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Bush Praised for Urging Repeal of 1975 Resolution on Zionism

July 3, 1990
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President Bush has received high marks from Jewish groups for signing a congressional resolution calling for repeal of the 1975 U.N. General Assembly resolution equating Zionism with racism.

“We continue to work actively for its renunciation,” Bush said in signing the resolution last Friday. “It is long overdue that all of the member states of the United Nations join us in renouncing” the resolution.

Seymour Reich, chairman of the Conference of Presidents of Major American Jewish Organizations, praised Bush’s “vigorous statement repudiating the U.N. action and his pledge of continuing support for the effort to rid the record of this pernicious equation, which was initiated by the enemies of Israel.”

Momentum for a repeal of the infamous U.N. resolution has grown in recent months. Last December, Vice President Dan Quayle called on the Soviet Union and other nations to join the United States in sponsoring a resolution rescinding the 1975 action.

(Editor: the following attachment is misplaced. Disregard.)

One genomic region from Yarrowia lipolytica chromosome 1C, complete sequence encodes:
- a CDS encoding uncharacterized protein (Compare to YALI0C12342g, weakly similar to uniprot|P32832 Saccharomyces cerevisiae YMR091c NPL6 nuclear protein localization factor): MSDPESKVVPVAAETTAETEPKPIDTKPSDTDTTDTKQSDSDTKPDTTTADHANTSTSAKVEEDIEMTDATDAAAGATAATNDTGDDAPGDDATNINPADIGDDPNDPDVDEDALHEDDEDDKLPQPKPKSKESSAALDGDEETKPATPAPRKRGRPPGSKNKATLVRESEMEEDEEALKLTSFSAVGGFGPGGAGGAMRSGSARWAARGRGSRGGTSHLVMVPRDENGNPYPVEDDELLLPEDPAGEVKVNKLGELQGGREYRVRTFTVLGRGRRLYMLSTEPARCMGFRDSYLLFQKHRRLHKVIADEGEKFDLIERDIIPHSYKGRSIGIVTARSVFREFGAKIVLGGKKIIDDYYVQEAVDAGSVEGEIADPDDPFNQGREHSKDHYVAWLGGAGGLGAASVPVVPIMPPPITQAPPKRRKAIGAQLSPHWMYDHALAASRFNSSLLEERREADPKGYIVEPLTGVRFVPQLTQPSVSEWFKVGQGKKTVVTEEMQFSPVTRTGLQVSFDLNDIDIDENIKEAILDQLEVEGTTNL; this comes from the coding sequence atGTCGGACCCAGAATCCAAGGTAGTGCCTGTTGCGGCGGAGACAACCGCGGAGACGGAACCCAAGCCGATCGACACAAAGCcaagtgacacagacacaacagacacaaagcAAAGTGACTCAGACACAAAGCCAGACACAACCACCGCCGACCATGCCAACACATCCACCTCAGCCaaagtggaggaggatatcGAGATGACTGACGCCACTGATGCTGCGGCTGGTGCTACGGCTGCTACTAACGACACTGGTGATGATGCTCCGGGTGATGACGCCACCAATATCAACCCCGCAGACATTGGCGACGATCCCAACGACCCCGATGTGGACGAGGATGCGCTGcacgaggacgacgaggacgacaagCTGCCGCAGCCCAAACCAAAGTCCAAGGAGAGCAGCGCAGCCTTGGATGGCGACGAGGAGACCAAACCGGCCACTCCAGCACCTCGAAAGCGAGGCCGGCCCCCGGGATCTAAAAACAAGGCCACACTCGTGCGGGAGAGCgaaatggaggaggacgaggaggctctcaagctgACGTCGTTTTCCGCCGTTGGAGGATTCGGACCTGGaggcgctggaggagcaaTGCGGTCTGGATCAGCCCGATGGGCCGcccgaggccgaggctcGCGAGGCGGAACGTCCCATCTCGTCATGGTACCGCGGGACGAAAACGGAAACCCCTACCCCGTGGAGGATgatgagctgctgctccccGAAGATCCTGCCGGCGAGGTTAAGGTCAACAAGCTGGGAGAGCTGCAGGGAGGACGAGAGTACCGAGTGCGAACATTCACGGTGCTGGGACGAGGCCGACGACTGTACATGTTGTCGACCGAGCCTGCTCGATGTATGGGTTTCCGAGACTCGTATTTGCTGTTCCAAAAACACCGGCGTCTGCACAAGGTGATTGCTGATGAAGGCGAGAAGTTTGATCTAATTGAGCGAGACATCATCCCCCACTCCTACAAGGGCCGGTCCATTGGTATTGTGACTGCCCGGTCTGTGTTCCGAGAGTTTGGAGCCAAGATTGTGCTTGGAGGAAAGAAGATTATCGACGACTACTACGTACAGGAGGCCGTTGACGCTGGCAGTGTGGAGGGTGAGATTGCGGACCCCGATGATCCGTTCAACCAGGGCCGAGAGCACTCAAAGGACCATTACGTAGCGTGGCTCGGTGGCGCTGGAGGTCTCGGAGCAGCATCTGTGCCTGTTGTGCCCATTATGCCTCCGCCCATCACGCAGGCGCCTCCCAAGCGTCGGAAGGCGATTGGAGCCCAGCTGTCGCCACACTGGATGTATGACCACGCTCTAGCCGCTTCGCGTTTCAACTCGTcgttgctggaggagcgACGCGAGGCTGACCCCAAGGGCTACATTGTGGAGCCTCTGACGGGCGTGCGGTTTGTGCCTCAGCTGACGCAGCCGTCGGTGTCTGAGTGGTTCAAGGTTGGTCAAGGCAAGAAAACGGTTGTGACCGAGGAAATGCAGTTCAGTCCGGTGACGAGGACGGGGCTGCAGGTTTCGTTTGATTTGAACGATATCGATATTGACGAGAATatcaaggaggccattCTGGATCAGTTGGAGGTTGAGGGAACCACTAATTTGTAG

More recently, the legislatures in a host of Latin American countries have adopted statements calling for a repeal. They include Ecuador, Guatemala, Peru, Uruguay and Venezuela, according to the World Jewish Congress, which has been encouraging such efforts.

An official at the Israeli Mission to the United Nations confirmed that support for a repeal has been growing in recent months. But the mission could not provide a hard count on the number of countries that have pledged support.

The Bush administration has been engaged in diplomatic efforts of its own to persuade U.N. members to agree to the repeal. While it reportedly has had some success, the United States has not been able to convince the Soviet Union to join the repeal effort.

The administration itself is moving cautiously on the issue, because of uncertainty about the procedure for repealing a resolution, a Jewish official said.

He explained that the administration is concerned that a resolution for repeal could be encumbered by amendments from Arab countries that could make it meaningless.

The resolution in favor of repeal was introduced in the House of Representatives by Rep. Bill Green (R-N.Y.). A similar resolution in the Senate was sponsored by Sens. Rudy Boschwitz (R-Minn.) and Daniel Patrick Moynihan (D-N.Y.).

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